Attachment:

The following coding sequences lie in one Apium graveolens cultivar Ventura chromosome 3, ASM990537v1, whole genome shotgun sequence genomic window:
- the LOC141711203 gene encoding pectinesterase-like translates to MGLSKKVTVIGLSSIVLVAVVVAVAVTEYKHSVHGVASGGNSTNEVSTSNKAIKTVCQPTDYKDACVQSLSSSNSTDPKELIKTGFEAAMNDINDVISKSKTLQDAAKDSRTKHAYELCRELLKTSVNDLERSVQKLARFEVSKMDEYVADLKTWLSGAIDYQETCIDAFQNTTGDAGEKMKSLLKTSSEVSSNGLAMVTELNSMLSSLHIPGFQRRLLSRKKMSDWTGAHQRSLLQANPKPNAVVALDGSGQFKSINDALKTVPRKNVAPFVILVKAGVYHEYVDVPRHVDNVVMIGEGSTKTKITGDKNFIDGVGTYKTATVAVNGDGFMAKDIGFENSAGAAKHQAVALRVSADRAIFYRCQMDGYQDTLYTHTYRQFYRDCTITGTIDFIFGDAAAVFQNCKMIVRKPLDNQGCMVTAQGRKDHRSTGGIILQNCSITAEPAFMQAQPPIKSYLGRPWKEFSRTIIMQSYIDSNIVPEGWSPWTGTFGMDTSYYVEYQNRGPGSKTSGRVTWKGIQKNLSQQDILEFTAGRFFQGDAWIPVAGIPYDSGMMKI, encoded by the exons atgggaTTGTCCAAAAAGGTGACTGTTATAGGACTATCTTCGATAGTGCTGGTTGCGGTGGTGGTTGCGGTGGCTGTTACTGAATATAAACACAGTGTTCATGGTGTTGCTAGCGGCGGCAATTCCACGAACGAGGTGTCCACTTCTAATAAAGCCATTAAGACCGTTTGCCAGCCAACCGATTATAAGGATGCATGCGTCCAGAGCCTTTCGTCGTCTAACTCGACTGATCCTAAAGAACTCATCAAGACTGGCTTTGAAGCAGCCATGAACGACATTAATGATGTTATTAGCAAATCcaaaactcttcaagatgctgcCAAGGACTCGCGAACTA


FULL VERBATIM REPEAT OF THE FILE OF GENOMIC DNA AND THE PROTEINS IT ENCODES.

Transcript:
The following coding sequences lie in one Apium graveolens cultivar Ventura chromosome 3, ASM990537v1, whole genome shotgun sequence genomic window:
- the LOC141711203 gene encoding pectinesterase-like translates to MGLSKKVTVIGLSSIVLVAVVVAVAVTEYKHSVHGVASGGNSTNEVSTSNKAIKTVCQPTDYKDACVQSLSSSNSTDPKELIKTGFEAAMNDINDVISKSKTLQDAAKDSRTKHAYELCRELLKTSVNDLERSVQKLARFEVSKMDEYVADLKTWLSGAIDYQETCIDAFQNTTGDAGEKMKSLLKTSSEVSSNGLAMVTELNSMLSSLHIPGFQRRLLSRKKMSDWTGAHQRSLLQANPKPNAVVALDGSGQFKSINDALKTVPRKNVAPFVILVKAGVYHEYVDVPRHVDNVVMIGEGSTKTKITGDKNFIDGVGTYKTATVAVNGDGFMAKDIGFENSAGAAKHQAVALRVSADRAIFYRCQMDGYQDTLYTHTYRQFYRDCTITGTIDFIFGDAAAVFQNCKMIVRKPLDNQGCMVTAQGRKDHRSTGGIILQNCSITAEPAFMQAQPPIKSYLGRPWKEFSRTIIMQSYIDSNIVPEGWSPWTGTFGMDTSYYVEYQNRGPGSKTSGRVTWKGIQKNLSQQDILEFTAGRFFQGDAWIPVAGIPYDSGMMKI, encoded by the exons atgggaTTGTCCAAAAAGGTGACTGTTATAGGACTATCTTCGATAGTGCTGGTTGCGGTGGTGGTTGCGGTGGCTGTTACTGAATATAAACACAGTGTTCATGGTGTTGCTAGCGGCGGCAATTCCACGAACGAGGTGTCCACTTCTAATAAAGCCATTAAGACCGTTTGCCAGCCAACCGATTATAAGGATGCATGCGTCCAGAGCCTTTCGTCGTCTAACTCGACTGATCCTAAAGAACTCATCAAGACTGGCTTTGAAGCAGCCATGAACGACATTAATGATGTTATTAGCAAATCcaaaactcttcaagatgctgcCAAGGACTCGCGAACTA